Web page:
This article is an excerpt from the Shortform book guide to "The Art of Thinking Clearly" by Rolf Dobelli. Shortform has the world's best summaries and analyses of books you should be reading.
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What is the law of very large numbers? How does the law of very large numbers help explain coincidences?
The law of very large numbers is one of the key concepts in probability and statistics. The concept is quite simple: with a sample that’s large enough, even the most improbable events could happen.
Keep reading to learn about the law of very large numbers and how it explains coincidences and improbable events.
Hardly Anything Is Impossible
People attribute strange events to the supernatural—for example, believing someone getting struck by lightning twice is a message from God or the universe—because they think such events are impossible and can’t be the result of coincidence.
In reality, these strange events are possible, though unlikely. People can’t accurately estimate probability, so they think strange events are less likely than they actually are. Continuing our example, someone getting struck by lightning twice seems impossible, but with 7.7 billion people on earth and 1.4 billion lightning strikes per year, it’s bound to happen eventually.
Thus, don’t get too excited when something unusual happens, Dobelli suggests. Hardly anything is impossible, and the probability of any event occurring is likely higher than you think.
The Law of Very Large Numbers
Dobelli’s explanation that coincidences are more likely than you think is supported by the law of very large numbers: When your sample size is very large, “impossible” events are inevitable. For example, if the chance of being struck by lightning twice is one in 3 million and there are 7.7 billion people on earth, 2,000 people will be struck twice by coincidence.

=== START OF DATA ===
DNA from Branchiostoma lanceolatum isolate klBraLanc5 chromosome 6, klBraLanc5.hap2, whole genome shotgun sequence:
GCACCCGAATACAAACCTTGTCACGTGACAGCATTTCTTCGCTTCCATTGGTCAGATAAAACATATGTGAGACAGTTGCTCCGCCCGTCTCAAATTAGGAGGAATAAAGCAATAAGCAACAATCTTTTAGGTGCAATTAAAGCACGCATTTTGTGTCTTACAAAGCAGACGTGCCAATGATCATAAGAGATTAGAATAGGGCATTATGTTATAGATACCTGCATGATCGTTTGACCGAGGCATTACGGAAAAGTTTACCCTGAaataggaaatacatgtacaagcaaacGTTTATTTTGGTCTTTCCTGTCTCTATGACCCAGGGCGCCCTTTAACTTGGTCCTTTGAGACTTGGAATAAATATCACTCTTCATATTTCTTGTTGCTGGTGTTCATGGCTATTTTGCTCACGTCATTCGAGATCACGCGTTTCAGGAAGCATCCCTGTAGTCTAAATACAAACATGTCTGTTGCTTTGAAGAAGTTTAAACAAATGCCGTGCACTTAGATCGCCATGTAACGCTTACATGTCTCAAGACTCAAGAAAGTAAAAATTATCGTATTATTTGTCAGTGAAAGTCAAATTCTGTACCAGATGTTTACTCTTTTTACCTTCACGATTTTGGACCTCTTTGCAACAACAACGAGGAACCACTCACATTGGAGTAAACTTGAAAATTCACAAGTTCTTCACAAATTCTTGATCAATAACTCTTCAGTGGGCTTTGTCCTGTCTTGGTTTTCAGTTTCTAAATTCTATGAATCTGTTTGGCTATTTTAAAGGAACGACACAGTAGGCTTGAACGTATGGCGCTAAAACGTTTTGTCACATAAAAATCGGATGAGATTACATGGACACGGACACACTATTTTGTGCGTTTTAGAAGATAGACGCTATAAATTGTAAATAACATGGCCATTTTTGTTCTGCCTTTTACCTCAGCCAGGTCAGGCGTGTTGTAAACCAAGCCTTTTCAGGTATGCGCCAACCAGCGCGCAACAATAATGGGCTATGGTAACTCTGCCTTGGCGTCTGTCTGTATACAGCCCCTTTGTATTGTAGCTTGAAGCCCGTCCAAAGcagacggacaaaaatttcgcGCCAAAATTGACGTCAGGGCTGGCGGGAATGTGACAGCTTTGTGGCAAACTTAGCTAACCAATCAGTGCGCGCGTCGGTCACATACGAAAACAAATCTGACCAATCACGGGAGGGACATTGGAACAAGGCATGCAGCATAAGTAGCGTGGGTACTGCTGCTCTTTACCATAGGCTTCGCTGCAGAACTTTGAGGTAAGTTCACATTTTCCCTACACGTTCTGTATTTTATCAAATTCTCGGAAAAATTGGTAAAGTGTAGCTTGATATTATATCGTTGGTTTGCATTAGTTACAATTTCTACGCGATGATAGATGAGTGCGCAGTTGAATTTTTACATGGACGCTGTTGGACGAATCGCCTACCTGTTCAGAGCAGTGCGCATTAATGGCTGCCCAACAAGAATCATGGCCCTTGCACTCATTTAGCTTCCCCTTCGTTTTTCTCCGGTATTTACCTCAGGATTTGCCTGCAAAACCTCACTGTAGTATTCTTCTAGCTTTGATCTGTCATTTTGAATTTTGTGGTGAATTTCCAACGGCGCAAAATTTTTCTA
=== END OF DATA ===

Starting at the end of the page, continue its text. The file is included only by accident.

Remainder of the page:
So why don’t people take the law of very large numbers into account? It’s because humans can’t visualize very large numbers. Since early humans didn’t need to understand such large numbers, your brain didn’t evolve the instinctive ability to do so. Humans’ ability to understand just how large a number is starts to degrade after 100, and it breaks down completely for numbers above a million.
Thus, when people try to estimate probabilities that involve very large numbers—for instance, the size of the human race—they underestimate their sample size and don’t take the law of very large numbers into account. For example, you can’t visualize how big 7.7 billion or 3 million are. You think those numbers are closer in size than they really are, so you assume the chance of being struck by lightning twice is much lower than 2,000. Thus, when it happens, you search for another explanation, attributing it to supernatural intervention.
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Here's what you'll find in our full The Art of Thinking Clearly summary:
- A detailed look at the most common logical fallacies that inhibit decision-making
- How to recognize and overcome these fallacies to make better decisions
- Why you value things for arbitrary reasons